In a line drawing with some colors, a line of three white men, the third of whom has his elbow linked with a woman, gets shoes shined by three Japanese men who appear significantly smaller. In the background are a plane and what is likely a military base. The three men are probably troops. The main character, Atom Boy, is the closest of the shoe shiners, and he seems to be working hard.
A small white creature, with a big nose, no hair, two arms and two legs, and tall solid ovals for eyes, cups its hands alongside its mouth as it yells. It’s waring a backpack.

“Wee Pals” by Morrie Turner, 1974 (left)

Turner was the first Black comic strip artist whose work was syndicated in big newspapers, and “Wee Pals” was the first syndicated multi-ethnic cartoon, too.

“Atom Boy” by Osamu Tezuka, 1945 (center)

This unfinished drawing by a manga master — think the Japanese version of Stan Lee — is one of 20,000-plus materials in the collection of Japanese comics.

“Bone” by Jeff Smith, circa 2005 (right)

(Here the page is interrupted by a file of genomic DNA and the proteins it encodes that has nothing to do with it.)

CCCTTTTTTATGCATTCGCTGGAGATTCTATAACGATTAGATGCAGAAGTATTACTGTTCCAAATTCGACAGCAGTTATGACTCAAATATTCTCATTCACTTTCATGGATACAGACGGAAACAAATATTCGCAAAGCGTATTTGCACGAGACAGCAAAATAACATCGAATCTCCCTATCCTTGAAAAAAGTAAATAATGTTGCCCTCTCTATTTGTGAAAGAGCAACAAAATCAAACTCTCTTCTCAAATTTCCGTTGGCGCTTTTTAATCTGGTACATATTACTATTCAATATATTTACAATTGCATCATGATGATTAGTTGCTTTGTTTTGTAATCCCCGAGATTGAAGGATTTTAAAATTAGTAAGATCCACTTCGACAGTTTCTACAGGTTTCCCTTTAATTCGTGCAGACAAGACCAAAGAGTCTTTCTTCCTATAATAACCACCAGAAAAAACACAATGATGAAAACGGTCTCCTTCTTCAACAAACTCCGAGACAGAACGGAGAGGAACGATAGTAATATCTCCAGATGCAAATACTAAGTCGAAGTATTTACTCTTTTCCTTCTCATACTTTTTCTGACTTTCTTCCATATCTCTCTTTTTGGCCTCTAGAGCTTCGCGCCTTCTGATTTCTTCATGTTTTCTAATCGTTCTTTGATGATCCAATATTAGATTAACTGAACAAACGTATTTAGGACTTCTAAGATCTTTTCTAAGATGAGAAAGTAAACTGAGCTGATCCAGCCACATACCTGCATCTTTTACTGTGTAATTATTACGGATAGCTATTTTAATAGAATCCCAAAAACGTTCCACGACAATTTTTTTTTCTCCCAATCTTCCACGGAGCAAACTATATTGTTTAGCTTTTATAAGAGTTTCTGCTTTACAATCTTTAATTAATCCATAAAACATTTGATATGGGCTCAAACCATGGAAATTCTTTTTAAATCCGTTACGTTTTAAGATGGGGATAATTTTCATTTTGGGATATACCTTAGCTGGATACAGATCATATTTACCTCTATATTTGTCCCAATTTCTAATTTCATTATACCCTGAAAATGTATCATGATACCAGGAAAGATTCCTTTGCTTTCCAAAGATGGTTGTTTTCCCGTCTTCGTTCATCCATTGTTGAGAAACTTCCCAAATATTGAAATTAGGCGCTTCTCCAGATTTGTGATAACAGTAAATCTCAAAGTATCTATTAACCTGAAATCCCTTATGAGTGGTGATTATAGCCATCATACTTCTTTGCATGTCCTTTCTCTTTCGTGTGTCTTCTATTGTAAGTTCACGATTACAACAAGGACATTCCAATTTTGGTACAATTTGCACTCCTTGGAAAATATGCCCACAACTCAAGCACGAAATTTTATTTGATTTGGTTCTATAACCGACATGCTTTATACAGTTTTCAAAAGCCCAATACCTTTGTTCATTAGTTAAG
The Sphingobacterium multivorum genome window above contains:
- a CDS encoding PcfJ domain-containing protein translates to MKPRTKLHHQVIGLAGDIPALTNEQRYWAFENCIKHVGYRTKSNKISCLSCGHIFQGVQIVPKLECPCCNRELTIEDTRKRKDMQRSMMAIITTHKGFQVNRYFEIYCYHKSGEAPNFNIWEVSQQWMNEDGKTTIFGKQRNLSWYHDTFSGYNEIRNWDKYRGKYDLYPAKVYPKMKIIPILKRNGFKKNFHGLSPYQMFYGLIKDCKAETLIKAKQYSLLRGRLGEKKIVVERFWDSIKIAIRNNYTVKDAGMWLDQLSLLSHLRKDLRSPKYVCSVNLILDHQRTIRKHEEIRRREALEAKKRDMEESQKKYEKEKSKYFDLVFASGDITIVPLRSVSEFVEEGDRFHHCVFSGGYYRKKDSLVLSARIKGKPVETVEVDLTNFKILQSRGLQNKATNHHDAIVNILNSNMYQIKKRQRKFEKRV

Smith kicked off this classic series of originally self-published comic books in 1991, after he spent his college years drawing a comic called “Thorn” for The Lantern.

To view the next examples, keep scrolling down until “American Splendor” moves, then scroll sideways.

In part of a comic book cover, three men sit on the stoop of a store. A sign says, “Eat Tommy’s vegetarian foods.” A bearded man says, “An’ then this Serbian Nationalist, Gevrilo Princip… Say, am I boring you guys?” A man with black hair and a frown-shaped mustache seems to look at the viewer, and the third man, wearing an undershirt that shows his hairy arms and chest, says, “No, Sid, yer fascinating us.”

“American Splendor” no. 1, by Harvey Pekar, 1976

The Cleveland native wrote a well-known independent comic book series, drawn by a variety of artists, including Gary Dumm and Greg Budgett.